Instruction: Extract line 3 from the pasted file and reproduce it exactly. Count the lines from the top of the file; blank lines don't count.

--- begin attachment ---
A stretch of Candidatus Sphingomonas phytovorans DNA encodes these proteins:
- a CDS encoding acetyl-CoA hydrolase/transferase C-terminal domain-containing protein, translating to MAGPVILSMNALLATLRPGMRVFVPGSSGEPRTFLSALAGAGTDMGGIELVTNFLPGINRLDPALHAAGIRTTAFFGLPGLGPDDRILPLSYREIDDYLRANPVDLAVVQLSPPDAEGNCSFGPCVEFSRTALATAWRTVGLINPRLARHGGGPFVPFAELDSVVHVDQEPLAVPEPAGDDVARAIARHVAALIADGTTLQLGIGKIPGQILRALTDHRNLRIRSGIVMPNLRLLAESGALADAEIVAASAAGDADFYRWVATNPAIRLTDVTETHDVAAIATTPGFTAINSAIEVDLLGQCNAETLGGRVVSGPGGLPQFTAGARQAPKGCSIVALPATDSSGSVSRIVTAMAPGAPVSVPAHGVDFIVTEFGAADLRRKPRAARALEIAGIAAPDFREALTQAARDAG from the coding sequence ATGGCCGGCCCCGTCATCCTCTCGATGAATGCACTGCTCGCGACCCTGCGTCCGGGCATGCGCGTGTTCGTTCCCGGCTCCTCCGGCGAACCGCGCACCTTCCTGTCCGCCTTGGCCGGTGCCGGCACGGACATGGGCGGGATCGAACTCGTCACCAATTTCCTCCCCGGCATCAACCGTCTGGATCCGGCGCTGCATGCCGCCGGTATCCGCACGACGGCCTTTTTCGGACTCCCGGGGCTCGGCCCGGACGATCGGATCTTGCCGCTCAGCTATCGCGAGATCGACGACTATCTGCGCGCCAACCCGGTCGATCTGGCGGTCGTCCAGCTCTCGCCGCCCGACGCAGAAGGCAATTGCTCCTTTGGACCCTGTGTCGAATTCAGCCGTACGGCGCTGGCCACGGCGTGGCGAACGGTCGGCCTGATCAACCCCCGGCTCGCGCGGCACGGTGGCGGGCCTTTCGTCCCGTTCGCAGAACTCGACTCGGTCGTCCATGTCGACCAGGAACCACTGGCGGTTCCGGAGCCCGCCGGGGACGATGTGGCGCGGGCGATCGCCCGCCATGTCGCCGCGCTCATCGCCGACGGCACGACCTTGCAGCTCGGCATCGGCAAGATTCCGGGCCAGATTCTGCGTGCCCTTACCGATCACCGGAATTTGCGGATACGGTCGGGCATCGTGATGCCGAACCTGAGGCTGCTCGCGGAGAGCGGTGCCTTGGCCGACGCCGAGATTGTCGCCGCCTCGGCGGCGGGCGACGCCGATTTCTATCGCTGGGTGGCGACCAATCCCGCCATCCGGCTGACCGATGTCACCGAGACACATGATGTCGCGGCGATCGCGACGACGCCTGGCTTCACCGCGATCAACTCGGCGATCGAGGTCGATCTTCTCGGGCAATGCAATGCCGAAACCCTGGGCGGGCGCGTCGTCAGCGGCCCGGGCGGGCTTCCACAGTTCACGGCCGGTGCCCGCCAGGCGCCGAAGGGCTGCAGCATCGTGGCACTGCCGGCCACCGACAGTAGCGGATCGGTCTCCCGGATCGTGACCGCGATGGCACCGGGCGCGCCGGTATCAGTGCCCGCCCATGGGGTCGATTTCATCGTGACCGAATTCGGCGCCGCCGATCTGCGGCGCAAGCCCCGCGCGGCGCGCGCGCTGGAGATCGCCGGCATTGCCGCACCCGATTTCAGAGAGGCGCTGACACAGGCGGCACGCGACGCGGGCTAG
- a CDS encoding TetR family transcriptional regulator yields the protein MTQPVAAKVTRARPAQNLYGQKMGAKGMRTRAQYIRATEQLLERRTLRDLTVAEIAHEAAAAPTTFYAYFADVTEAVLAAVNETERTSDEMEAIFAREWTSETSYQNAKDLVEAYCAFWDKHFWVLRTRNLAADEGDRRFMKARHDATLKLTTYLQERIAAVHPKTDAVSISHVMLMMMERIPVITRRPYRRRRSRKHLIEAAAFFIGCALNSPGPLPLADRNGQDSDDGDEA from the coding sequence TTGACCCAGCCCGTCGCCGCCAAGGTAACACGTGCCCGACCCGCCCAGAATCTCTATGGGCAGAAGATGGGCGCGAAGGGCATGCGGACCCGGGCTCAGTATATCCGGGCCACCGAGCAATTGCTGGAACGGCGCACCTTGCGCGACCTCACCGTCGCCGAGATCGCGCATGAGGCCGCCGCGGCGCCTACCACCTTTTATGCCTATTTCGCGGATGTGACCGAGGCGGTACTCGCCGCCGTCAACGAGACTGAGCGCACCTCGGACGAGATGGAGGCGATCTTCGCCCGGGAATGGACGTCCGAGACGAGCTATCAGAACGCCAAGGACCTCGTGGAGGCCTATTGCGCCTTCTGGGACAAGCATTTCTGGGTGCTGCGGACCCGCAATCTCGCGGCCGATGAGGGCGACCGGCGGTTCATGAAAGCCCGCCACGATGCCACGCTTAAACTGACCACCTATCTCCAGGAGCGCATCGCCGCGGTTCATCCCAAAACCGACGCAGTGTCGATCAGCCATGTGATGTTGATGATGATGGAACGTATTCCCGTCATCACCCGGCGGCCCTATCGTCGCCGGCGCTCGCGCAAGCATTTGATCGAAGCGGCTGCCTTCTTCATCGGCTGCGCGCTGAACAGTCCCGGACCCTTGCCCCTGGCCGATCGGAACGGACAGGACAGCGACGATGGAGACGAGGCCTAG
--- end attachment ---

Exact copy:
- a CDS encoding TetR family transcriptional regulator yields the protein MTQPVAAKVTRARPAQNLYGQKMGAKGMRTRAQYIRATEQLLERRTLRDLTVAEIAHEAAAAPTTFYAYFADVTEAVLAAVNETERTSDEMEAIFAREWTSETSYQNAKDLVEAYCAFWDKHFWVLRTRNLAADEGDRRFMKARHDATLKLTTYLQERIAAVHPKTDAVSISHVMLMMMERIPVITRRPYRRRRSRKHLIEAAAFFIGCALNSPGPLPLADRNGQDSDDGDEA from the coding sequence TTGACCCAGCCCGTCGCCGCCAAGGTAACACGTGCCCGACCCGCCCAGAATCTCTATGGGCAGAAGATGGGCGCGAAGGGCATGCGGACCCGGGCTCAGTATATCCGGGCCACCGAGCAATTGCTGGAACGGCGCACCTTGCGCGACCTCACCGTCGCCGAGATCGCGCATGAGGCCGCCGCGGCGCCTACCACCTTTTATGCCTATTTCGCGGATGTGACCGAGGCGGTACTCGCCGCCGTCAACGAGACTGAGCGCACCTCGGACGAGATGGAGGCGATCTTCGCCCGGGAATGGACGTCCGAGACGAGCTATCAGAACGCCAAGGACCTCGTGGAGGCCTATTGCGCCTTCTGGGACAAGCATTTCTGGGTGCTGCGGACCCGCAATCTCGCGGCCGATGAGGGCGACCGGCGGTTCATGAAAGCCCGCCACGATGCCACGCTTAAACTGACCACCTATCTCCAGGAGCGCATCGCCGCGGTTCATCCCAAAACCGACGCAGTGTCGATCAGCCATGTGATGTTGATGATGATGGAACGTATTCCCGTCATCACCCGGCGGCCCTATCGTCGCCGGCGCTCGCGCAAGCATTTGATCGAAGCGGCTGCCTTCTTCATCGGCTGCGCGCTGAACAGTCCCGGACCCTTGCCCCTGGCCGATCGGAACGGACAGGACAGCGACGATGGAGACGAGGCCTAG